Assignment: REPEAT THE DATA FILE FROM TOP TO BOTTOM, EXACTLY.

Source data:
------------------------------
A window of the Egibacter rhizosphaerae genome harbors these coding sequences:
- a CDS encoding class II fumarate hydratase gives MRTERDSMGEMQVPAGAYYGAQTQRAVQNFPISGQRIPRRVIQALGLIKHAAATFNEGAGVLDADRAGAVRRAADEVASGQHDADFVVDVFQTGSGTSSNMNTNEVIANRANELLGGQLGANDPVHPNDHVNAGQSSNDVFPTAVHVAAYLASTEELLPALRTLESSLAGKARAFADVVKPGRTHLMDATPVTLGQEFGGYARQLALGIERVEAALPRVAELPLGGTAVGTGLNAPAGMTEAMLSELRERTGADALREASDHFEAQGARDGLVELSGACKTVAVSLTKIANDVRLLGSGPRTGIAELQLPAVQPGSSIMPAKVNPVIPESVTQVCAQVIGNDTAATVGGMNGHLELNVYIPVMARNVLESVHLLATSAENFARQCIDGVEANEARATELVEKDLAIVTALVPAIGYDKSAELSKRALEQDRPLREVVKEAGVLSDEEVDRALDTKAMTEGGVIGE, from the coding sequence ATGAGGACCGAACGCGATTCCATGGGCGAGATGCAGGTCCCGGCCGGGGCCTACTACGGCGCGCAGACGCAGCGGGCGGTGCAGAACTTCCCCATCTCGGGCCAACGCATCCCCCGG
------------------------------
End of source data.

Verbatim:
A window of the Egibacter rhizosphaerae genome harbors these coding sequences:
- a CDS encoding class II fumarate hydratase gives MRTERDSMGEMQVPAGAYYGAQTQRAVQNFPISGQRIPRRVIQALGLIKHAAATFNEGAGVLDADRAGAVRRAADEVASGQHDADFVVDVFQTGSGTSSNMNTNEVIANRANELLGGQLGANDPVHPNDHVNAGQSSNDVFPTAVHVAAYLASTEELLPALRTLESSLAGKARAFADVVKPGRTHLMDATPVTLGQEFGGYARQLALGIERVEAALPRVAELPLGGTAVGTGLNAPAGMTEAMLSELRERTGADALREASDHFEAQGARDGLVELSGACKTVAVSLTKIANDVRLLGSGPRTGIAELQLPAVQPGSSIMPAKVNPVIPESVTQVCAQVIGNDTAATVGGMNGHLELNVYIPVMARNVLESVHLLATSAENFARQCIDGVEANEARATELVEKDLAIVTALVPAIGYDKSAELSKRALEQDRPLREVVKEAGVLSDEEVDRALDTKAMTEGGVIGE, from the coding sequence ATGAGGACCGAACGCGATTCCATGGGCGAGATGCAGGTCCCGGCCGGGGCCTACTACGGCGCGCAGACGCAGCGGGCGGTGCAGAACTTCCCCATCTCGGGCCAACGCATCCCCCGG